The Story of the Marathon—Finishing

Mile 23 marker laughed at me. I could hear that dumb sign laughing at me, so I turned my music up louder. Stayin’ Alive met I will Survive and I chuckled and breathed in deep. The Play List saves and then it doesn’t. The day I trained for 20 miles was the longest run of my life. I planned out the hours. First, I’ll listen to music. Then I’ll listen to a podcast. Then I’ll go back to music, and so on and so on. I remember getting to 15 miles in that training run, and I was just plain tired of listening to anything. Just as I was yanking out my ear buds, I saw a guy on a bike getting close to me. I didn’t pay much attention until he slowed down and rode right with my running pace. It was my friend Dave from the runners club. I laughed as I breathed out and told him how much further. He asked me about my nutrition and reminded me to eat a gel at that point. I got one out and started to chew on it. He kept talking and talking. I released him from having to ride with me, but I think he knew that I was struggling. He encouraged me to do some stride outs to fix my gait, and I did and it helped. I hadn’t realized how tight I was. I finished that 20 miles feeling pretty good thanks to help from a fellow runner. Sometimes you just need some help.

I shook my head and was blinking back to the present. I was passing a medical tent, and there were two runners inside injured with medical people helping them. The agony on their faces was tough to take and not at all about a foot or a calf of which each was holding. I felt their agony of being so close, and it sunk down deep into me that their race was over. And then I saw mile marker 24 and I realized… race was not over. I glanced down at my watch; adrenaline shot through me. My tired legs began to find some rhythm; I began to feel everything and nothing all at the same time.

The race path turned left and then left and then we were back in the city; the side lines began to crowd up and the race path began to narrow. I became aware of how soaked I was from four hours of sweating and working and rubbing and struggling and chafing. I had to shake that off….just a little further. The crowds cheered and the words they produced collectively invigorates.

And there it was—mile 25. My heart jumped….one more mile! The sobered, pain aware part of me reminded me of the .2 miles that I had left off in my excited heart-jump. The inside mind conversations that I have are one of my favorite parts about running long distances. Suddenly I knew, I had a lot left in this body. I could go farther. Farther than 1.2 more miles. But how far? I didn’t know….but I knew at that point I conserve a lot on the unknown possibility of running out.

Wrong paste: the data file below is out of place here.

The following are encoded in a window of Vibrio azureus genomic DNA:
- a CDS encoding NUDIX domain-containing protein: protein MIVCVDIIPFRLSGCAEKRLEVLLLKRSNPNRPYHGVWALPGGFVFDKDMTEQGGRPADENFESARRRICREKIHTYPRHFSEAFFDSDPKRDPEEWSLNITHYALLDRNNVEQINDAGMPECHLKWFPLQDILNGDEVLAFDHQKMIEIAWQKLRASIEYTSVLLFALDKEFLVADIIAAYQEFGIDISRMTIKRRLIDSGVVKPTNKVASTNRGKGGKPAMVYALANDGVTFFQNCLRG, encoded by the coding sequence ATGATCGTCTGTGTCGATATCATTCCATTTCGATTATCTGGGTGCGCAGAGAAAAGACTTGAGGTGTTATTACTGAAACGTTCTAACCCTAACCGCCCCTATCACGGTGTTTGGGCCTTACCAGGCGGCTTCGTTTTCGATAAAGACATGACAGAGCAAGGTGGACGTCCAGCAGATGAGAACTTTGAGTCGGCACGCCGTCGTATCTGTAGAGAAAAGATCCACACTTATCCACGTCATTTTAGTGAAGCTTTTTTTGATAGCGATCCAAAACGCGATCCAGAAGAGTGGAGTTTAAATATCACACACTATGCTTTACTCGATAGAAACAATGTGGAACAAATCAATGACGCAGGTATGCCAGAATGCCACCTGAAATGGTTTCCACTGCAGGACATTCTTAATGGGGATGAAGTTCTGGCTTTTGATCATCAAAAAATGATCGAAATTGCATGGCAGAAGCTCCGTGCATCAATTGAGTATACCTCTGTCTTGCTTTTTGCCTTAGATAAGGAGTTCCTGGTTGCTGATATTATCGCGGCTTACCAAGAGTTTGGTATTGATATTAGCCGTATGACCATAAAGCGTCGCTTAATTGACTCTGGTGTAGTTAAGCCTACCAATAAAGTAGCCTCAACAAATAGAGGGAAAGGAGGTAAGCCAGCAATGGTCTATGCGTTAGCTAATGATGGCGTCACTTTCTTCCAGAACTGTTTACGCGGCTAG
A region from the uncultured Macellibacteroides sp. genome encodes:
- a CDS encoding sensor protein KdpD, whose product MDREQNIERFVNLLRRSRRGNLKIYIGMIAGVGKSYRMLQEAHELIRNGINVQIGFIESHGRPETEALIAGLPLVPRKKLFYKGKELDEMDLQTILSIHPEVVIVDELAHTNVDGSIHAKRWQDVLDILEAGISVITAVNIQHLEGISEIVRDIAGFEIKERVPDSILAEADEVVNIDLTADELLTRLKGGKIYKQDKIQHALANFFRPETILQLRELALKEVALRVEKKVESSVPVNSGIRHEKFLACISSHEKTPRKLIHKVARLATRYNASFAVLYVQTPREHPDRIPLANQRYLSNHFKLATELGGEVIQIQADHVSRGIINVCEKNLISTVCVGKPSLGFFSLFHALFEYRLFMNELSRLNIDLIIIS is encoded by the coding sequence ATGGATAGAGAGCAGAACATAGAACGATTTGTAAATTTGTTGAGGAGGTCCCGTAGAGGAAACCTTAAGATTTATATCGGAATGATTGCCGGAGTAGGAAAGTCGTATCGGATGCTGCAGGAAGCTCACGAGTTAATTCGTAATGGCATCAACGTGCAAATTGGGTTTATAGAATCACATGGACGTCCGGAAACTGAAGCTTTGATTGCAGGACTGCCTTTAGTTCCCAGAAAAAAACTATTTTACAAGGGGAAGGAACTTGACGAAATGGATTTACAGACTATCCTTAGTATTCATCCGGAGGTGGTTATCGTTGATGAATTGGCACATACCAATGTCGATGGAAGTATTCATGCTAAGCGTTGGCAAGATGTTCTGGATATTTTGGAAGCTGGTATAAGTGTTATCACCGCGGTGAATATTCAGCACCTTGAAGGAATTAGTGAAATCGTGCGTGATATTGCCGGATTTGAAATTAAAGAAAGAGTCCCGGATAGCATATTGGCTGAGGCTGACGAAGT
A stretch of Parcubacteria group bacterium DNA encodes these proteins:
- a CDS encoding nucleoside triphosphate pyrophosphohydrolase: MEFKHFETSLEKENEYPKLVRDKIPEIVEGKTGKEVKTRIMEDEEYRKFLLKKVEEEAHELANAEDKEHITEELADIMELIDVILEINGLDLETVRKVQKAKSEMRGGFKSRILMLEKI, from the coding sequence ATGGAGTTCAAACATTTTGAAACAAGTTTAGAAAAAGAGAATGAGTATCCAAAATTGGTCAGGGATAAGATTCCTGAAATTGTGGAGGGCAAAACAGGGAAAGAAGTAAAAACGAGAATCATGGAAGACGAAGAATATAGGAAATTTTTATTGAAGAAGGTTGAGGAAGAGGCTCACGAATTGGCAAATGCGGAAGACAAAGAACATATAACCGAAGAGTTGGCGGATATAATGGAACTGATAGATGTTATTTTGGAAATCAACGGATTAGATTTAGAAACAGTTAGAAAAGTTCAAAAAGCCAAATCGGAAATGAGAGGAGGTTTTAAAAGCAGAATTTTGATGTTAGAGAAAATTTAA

I began to stretch out my stride. I ripped out my ear buds and shoved them in my little pouch. I breathed in and out. My arms stretched out. My feet and legs hesitated at first, but then they too found their rhythm in my breathing. My feet pounded the ground. I couldn’t feel them. I just ran. It felt so good to run. What a funny thing to think on that last mile! It feels good to run!

And then it was there and I could see it and I couldn’t believe it and then I was through that finish line and trying to wrap my head around it.

But my feet were slowing down, and tears were running down my face. And everyone was telling me great job, you did it! A race worker held my arm gently to stop me and put my medal around my neck. I was holding it and crying and grinning like a fool. And we all were ushered inside and someone took my photo. I called my family who were at a rodeo in Uvalde and cried and yelled that I did it. They were all so excited. And then someone handed me an ice cream sandwich and I ate it. I went in the T-shirt line and received my finisher shirt. Someone handed me a chocolate milk and I drank it. I felt happy and stiff and automatic and unreal all at once.

I kept moving until I found my sister in law. She had been in the medical tent. She had not had a good race, but she was dealing with it. She was happy for me. I had exceeded my own expectations for my time. We hugged and cried together. And then we picked up her shirt. After cleaning up, we had a big meal together before heading home. It was a great end to a long training and a long race.

When’s your next one? I hear a lot and I even heard it that day. But I wouldn’t even think about it. I let myself just bask in that finish line. I mean, you know what it meant to cross it, right?

But you also know it wasn’t really about the finish line.

All the way on the drive home, I squinted hard into all that training, all that sweating, and all that planning….trying to find the moment I learned the most, or I accomplished the most or I was humbled the most. And its like I couldn’t describe a piece of this experience without all the other pieces, and I wouldn’t trade one for the other. I learned so much…about me, about limits, from the road, from podcasts, about running, about life, from other runners, about breathing, and so many more things.

The first marathoner (in the history books) died at the end of his race having delivered the message he needed to give. So, let’s go on a race, shall we? A race to give the message we are meant to give. I assure you…every piece will be worth something in the end.


The Story of the Marathon Part 2

So, I guess I’m still at the 10K mark right? You’ll have to forgive the delay. Blame it on rodeo. Seriously. We are in the State Finals right now. Serious business. Here’s the map so you can get my drift.